I noticed a weird sound correspondence between Finnish and Northern Sami, and that is a list of words which pairwise end in -a or -ä in Finnish (this is the same archephoneme), and end in -i in Northern Sami.

  • päivä, beaivi. A day. Or, a sun.
  • aika, áigi. Time.
  • kala, guolli. A fish.

Then there's a list of words that do exactly the opposite:

  • kieli, giella. A language.
  • neiti, nieida. A girl.

I can only think of one example that doesn't fit into this list, (this one can maybe be explained away by differing morphology because it's a different part of speech) and that is

  • neljä, njeallje. Four.

It looks like in all cases, Eastern Saamic languages like Kildin, Skolt and Ter, together with Estonian and Hungarian for some reason, have lost this final vowel.

Now, I don't know much Sámi, and even less Finnish/Karelian, so this small sample size might be misleading me, but it looks like -a/-ä and -i swapped places here. How can that have happened?

Edit: Oh yeah, how could I forget these:

  • yksi, okta. One.
  • kaksi, guokta. Two.
  • kolme, golbma. Three.

So the sound change applies to "one" and "two", but not to "three" or "four"? Now this is getting bizarre.

  • 1
    It seems to apply quite well to three and four as well, on the face of it: Finnish has kolme (e-stem) and neljä (A-stem), while Saami has golbma (a-stem) and njeallje (e-stem, I’m guessing?). I don’t know much Saami, but true e-stems like kolme are very rare in Finnish (most have nom.sg. in -i since Fi. *e# > i# historically), so it looks like the switch is between A (a/ä) on one side and i/e on the other. Though it should be mentioned that there are plenty of cases where they’re not ‘switched’ (e.g., heargi/hirvi), and a lot of it is loans back and forth. Feb 15, 2021 at 17:23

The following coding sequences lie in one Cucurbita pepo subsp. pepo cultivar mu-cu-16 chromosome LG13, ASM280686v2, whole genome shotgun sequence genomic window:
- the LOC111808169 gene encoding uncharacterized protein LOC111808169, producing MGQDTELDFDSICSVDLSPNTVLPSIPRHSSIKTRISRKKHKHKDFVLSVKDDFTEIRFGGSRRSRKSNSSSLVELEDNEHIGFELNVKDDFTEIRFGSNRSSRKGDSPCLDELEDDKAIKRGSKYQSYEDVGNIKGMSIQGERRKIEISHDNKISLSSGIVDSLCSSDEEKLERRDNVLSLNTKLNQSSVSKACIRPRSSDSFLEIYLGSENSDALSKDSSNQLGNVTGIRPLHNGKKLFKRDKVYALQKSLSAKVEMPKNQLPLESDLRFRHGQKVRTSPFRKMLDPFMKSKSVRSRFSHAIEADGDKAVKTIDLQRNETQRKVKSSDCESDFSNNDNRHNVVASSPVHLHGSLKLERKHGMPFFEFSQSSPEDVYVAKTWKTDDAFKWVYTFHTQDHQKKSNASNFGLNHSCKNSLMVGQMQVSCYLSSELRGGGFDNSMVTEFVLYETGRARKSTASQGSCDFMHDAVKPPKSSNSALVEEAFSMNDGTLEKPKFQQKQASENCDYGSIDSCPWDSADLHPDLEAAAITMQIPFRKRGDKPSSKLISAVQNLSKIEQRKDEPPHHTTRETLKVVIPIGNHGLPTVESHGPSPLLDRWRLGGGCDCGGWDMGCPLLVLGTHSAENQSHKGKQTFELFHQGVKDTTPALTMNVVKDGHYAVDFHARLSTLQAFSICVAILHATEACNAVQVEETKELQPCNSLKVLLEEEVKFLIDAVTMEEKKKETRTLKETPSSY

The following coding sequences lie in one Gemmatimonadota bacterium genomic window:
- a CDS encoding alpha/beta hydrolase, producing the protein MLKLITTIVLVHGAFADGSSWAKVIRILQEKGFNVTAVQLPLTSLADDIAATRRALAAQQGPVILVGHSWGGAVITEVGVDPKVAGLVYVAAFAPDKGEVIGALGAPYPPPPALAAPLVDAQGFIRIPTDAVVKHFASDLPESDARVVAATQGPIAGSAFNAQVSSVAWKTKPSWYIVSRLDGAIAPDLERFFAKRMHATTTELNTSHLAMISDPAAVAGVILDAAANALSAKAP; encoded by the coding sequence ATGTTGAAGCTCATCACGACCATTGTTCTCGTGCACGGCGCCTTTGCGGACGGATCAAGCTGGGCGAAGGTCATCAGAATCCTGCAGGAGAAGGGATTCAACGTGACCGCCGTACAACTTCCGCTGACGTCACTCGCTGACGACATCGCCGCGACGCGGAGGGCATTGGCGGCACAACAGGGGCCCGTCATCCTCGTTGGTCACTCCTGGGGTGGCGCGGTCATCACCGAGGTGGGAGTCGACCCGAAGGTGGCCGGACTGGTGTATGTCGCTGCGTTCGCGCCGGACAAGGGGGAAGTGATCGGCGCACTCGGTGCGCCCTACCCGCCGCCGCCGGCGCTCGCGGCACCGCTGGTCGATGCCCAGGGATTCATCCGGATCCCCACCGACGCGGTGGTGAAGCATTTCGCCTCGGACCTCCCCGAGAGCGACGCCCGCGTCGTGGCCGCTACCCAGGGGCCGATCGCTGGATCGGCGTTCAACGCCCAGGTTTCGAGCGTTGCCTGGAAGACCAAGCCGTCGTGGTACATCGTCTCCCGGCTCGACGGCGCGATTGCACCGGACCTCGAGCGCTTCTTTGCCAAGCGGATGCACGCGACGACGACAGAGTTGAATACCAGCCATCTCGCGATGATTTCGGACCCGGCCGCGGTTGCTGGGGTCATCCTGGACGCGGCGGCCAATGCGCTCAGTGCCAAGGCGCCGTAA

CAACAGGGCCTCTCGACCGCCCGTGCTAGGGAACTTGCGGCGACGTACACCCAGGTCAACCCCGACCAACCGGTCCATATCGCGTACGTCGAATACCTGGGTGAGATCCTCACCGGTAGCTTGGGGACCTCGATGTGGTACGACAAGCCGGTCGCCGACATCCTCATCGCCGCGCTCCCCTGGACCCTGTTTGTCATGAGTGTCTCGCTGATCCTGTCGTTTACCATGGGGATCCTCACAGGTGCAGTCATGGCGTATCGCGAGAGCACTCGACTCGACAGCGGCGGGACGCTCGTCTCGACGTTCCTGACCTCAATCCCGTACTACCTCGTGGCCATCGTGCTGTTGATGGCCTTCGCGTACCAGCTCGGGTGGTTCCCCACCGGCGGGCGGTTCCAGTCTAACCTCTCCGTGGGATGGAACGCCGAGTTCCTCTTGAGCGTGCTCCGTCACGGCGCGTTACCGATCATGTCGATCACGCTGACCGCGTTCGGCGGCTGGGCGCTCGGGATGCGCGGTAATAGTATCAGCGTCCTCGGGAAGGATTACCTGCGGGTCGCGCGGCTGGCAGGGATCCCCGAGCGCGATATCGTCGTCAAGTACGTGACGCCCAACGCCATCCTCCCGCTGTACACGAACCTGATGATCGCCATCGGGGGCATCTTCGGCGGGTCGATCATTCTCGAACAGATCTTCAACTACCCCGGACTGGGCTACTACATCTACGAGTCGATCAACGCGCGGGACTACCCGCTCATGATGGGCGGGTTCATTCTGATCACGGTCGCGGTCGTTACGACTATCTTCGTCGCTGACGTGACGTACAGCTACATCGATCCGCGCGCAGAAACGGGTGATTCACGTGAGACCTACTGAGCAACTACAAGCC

1 Answer 1


I recommend Pekka Sammallahti's historical analysis (collectively, and I think most extensively in The Saami languages). He does does not go straight from proto-FS to North Saami or base his analysis on direct Finnish-NS comparisons, and in his work there are intermediate reconstructed stages. In the case of "language", NS <giella> is from Proto-Saami [kiel̀e̮] which in turn is from PFS [kēli]. In "fish", PFS [kala] becomes Proto-Saami [kuol̀ē], then NS <guolli>, which he treats phonemically as /kuollii/ (I don't entirely agree with that choice but it has its merits). Analogously PFS [äjmä] 'needle' becomes Proto-Saami [āj̀mē] → NS <áibmi> = /aajˈpmii/.

His Appendix C (p. 181-189) traces the vowel developments in great detail. One thing to note is that vowels have to be considered in pairs, because of mutual influences. The stages of development for "needle" are [äjmä] → [äjma] → [äj̀ma] → [āj̀mā] → [āj̀mā] → [āj̀mɛ̄] → [āj̀mē] (Proto-NS) then finally <áibmi> in the modern language. I don't know if you are familiar with the UPA. For some reason he does not give a complete tracing of "language", but the parts that he does give and the analogous examples indicate that the final vowel of PFS [kēli] was not lengthened – the "reason" for the divergence relates to lengthening of final low vowels.

As far as numerals are concerned, his reconstructions are e̮k̀te̮, kuok̀tē, kol̀me̮, ńeal̀jē and his NS forms are <okta, guokte, golbma, njeallje>, which the Sámi-Dáru Sátnegirji agrees with. Diphthongs [ui,ie,ea,oa] before mid vowels are highly anomalous in the language, which combined with number paradigm pressure (a common complication in historical linguistics) nudges the final vowel to [a]. I don't know anything about the distribution of guokte ~ guokta; I know that Kárášjohka speakers often have [guekta].

BTW Álgu-tietokanta is a useful tool with numerous data citations, though it doesn't shed light on the final [e] problem for numerals.

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